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Developer Skills: Listening

Most people have an agenda when they listen.  They aren't really listening, they're waiting for you to finish talking so they can tell you why you're wrong, or demonstrate their own brilliance.

It is hard to listen without an agenda.  Your mind jumps to how you will respond, or wanders off to what you're going to have for lunch.  Becoming good at this takes a lot of time and practice.

It's worth it because:
  • You learn more - a LOT more.
  • You will often change your point of view for the better.
  • People trust you more - and their trust is justified because you are open to changing your point of view.
  • You will make more connections with other experiences.
So how does one listen without an agenda?  The best advice I can give is to "Fake it until you make it."  Act like you don't have an agenda.  Your need to "own" the conversation will slowly fade away as you repeatedly experience the value of listening with an open mind.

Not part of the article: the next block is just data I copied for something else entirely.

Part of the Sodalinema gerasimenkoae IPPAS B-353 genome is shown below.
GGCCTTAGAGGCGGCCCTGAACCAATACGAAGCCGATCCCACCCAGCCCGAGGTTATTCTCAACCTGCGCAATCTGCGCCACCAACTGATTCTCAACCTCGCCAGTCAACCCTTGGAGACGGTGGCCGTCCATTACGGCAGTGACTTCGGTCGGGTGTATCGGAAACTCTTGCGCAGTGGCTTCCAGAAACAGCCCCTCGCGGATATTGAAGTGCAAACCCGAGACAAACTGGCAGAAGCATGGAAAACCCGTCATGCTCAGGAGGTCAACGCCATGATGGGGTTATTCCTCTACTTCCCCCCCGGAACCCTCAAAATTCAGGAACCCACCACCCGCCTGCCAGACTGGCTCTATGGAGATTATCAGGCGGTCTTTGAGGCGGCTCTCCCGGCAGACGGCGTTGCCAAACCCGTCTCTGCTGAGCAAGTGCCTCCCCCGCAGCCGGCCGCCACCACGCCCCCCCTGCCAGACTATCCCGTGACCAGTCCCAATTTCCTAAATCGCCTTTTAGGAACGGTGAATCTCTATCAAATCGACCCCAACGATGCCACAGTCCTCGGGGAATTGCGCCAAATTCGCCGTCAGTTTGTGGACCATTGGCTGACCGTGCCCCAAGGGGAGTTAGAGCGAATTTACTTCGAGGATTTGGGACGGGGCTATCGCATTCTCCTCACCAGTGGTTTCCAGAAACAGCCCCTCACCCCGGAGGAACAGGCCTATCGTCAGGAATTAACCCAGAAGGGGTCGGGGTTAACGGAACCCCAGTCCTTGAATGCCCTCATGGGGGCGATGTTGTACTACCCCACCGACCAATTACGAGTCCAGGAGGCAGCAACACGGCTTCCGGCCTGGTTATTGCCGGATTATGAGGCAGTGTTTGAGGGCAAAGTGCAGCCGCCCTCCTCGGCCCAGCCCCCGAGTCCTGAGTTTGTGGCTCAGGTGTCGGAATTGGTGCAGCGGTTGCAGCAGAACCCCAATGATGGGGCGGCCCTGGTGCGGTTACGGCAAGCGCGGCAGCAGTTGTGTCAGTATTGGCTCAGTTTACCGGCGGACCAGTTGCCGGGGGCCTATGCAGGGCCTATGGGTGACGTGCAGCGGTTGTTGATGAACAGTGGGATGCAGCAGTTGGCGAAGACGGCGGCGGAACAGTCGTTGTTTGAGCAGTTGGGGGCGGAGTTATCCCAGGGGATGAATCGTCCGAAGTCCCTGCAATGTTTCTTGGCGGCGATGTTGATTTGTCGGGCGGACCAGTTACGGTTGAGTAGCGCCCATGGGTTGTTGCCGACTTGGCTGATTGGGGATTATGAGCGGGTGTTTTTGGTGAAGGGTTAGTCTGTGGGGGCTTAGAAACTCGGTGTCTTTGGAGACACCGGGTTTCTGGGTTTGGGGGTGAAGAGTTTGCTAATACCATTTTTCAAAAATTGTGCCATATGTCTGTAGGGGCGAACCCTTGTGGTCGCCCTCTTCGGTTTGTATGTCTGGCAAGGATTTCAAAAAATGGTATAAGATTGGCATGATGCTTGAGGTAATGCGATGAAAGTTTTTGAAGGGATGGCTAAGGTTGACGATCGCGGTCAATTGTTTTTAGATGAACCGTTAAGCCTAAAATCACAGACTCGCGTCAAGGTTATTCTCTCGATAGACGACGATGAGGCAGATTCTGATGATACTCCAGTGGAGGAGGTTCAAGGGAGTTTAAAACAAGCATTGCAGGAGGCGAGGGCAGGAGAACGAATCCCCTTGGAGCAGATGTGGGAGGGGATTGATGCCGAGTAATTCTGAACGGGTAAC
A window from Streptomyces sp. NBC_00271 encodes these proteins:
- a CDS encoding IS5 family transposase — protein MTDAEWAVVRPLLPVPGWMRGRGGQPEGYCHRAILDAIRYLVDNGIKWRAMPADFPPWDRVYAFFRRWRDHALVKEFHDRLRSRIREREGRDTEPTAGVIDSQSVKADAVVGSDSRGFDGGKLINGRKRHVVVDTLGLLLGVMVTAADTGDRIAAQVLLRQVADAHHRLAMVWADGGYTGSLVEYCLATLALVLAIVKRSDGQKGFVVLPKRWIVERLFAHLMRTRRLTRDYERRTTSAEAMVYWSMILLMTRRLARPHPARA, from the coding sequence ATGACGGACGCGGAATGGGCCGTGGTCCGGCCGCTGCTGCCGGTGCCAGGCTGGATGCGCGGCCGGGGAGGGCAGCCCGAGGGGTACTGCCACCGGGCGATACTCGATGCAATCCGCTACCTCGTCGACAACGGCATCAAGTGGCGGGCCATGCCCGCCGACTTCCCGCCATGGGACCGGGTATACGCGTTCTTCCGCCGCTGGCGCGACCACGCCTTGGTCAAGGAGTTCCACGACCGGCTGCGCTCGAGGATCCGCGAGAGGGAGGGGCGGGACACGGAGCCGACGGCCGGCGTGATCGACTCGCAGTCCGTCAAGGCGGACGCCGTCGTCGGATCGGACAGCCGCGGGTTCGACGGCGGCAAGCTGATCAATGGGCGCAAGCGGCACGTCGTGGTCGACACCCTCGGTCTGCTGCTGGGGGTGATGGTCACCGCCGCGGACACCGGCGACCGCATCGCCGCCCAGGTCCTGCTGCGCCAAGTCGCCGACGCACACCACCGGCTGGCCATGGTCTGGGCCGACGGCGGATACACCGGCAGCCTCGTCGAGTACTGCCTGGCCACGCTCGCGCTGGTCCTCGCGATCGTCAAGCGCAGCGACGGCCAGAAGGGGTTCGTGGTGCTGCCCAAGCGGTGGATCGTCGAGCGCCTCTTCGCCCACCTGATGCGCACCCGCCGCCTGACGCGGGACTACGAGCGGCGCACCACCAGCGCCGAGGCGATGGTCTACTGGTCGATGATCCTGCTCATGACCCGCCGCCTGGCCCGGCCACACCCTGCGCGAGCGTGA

If this doesn't work for you, you might want to try being less of a douchebag.  I recommend therapy and meditation.  I'm not longer a complete jerk thanks to both of those.

You can also apply "active listening" techniques.  One is to repeat what they told you in your own words.  This can very easily be overdone, so be careful that  you aren't substituting technique for genuine openness and curiosity.

The best way to demonstrate that you're interested and listening?  Draw it!   This not only clarifies concepts in your mind, it helps your conversation partner understand their own ideas better.  The best part:  It's easy to capture what you've drawn for later reference.  It's easy to forget the details of a conversation, but if you capture the salient points in a picture or a set of bullets, you can recapture most of what you were thinking.


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